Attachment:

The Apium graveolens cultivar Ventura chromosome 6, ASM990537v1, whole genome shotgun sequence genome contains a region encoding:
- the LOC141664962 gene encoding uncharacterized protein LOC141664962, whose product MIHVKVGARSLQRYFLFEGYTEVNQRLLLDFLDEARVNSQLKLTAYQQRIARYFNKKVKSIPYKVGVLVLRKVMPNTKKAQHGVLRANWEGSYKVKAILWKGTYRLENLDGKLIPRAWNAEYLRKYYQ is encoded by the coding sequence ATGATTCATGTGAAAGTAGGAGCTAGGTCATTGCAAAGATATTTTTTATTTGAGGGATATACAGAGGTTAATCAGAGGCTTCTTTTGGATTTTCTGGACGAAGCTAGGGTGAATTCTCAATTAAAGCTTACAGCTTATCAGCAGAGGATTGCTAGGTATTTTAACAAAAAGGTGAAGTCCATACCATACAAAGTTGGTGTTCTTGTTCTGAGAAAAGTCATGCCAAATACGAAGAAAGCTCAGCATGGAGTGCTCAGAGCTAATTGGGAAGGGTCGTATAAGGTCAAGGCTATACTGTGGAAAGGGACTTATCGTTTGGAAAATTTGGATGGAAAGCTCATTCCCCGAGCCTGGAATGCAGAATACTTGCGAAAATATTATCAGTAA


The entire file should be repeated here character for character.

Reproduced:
The Apium graveolens cultivar Ventura chromosome 6, ASM990537v1, whole genome shotgun sequence genome contains a region encoding:
- the LOC141664962 gene encoding uncharacterized protein LOC141664962, whose product MIHVKVGARSLQRYFLFEGYTEVNQRLLLDFLDEARVNSQLKLTAYQQRIARYFNKKVKSIPYKVGVLVLRKVMPNTKKAQHGVLRANWEGSYKVKAILWKGTYRLENLDGKLIPRAWNAEYLRKYYQ is encoded by the coding sequence ATGATTCATGTGAAAGTAGGAGCTAGGTCATTGCAAAGATATTTTTTATTTGAGGGATATACAGAGGTTAATCAGAGGCTTCTTTTGGATTTTCTGGACGAAGCTAGGGTGAATTCTCAATTAAAGCTTACAGCTTATCAGCAGAGGATTGCTAGGTATTTTAACAAAAAGGTGAAGTCCATACCATACAAAGTTGGTGTTCTTGTTCTGAGAAAAGTCATGCCAAATACGAAGAAAGCTCAGCATGGAGTGCTCAGAGCTAATTGGGAAGGGTCGTATAAGGTCAAGGCTATACTGTGGAAAGGGACTTATCGTTTGGAAAATTTGGATGGAAAGCTCATTCCCCGAGCCTGGAATGCAGAATACTTGCGAAAATATTATCAGTAA